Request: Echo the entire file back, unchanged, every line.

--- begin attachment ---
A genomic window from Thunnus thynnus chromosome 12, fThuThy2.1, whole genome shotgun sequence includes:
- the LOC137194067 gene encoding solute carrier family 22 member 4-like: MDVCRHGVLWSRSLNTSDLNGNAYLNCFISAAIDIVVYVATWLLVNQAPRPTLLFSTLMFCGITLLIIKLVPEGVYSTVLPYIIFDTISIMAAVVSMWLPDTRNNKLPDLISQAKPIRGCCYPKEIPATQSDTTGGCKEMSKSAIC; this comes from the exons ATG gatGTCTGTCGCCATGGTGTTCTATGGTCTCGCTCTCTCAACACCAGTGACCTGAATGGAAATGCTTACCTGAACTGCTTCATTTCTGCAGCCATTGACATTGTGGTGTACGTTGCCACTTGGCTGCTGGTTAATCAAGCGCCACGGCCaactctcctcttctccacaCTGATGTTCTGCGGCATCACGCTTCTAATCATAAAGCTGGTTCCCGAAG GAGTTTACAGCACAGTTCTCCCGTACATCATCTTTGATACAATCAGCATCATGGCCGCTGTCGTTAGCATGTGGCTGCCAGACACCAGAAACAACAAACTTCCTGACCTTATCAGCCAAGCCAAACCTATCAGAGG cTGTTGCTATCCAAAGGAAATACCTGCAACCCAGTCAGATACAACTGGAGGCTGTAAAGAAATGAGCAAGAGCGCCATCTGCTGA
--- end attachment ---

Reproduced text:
A genomic window from Thunnus thynnus chromosome 12, fThuThy2.1, whole genome shotgun sequence includes:
- the LOC137194067 gene encoding solute carrier family 22 member 4-like: MDVCRHGVLWSRSLNTSDLNGNAYLNCFISAAIDIVVYVATWLLVNQAPRPTLLFSTLMFCGITLLIIKLVPEGVYSTVLPYIIFDTISIMAAVVSMWLPDTRNNKLPDLISQAKPIRGCCYPKEIPATQSDTTGGCKEMSKSAIC; this comes from the exons ATG gatGTCTGTCGCCATGGTGTTCTATGGTCTCGCTCTCTCAACACCAGTGACCTGAATGGAAATGCTTACCTGAACTGCTTCATTTCTGCAGCCATTGACATTGTGGTGTACGTTGCCACTTGGCTGCTGGTTAATCAAGCGCCACGGCCaactctcctcttctccacaCTGATGTTCTGCGGCATCACGCTTCTAATCATAAAGCTGGTTCCCGAAG GAGTTTACAGCACAGTTCTCCCGTACATCATCTTTGATACAATCAGCATCATGGCCGCTGTCGTTAGCATGTGGCTGCCAGACACCAGAAACAACAAACTTCCTGACCTTATCAGCCAAGCCAAACCTATCAGAGG cTGTTGCTATCCAAAGGAAATACCTGCAACCCAGTCAGATACAACTGGAGGCTGTAAAGAAATGAGCAAGAGCGCCATCTGCTGA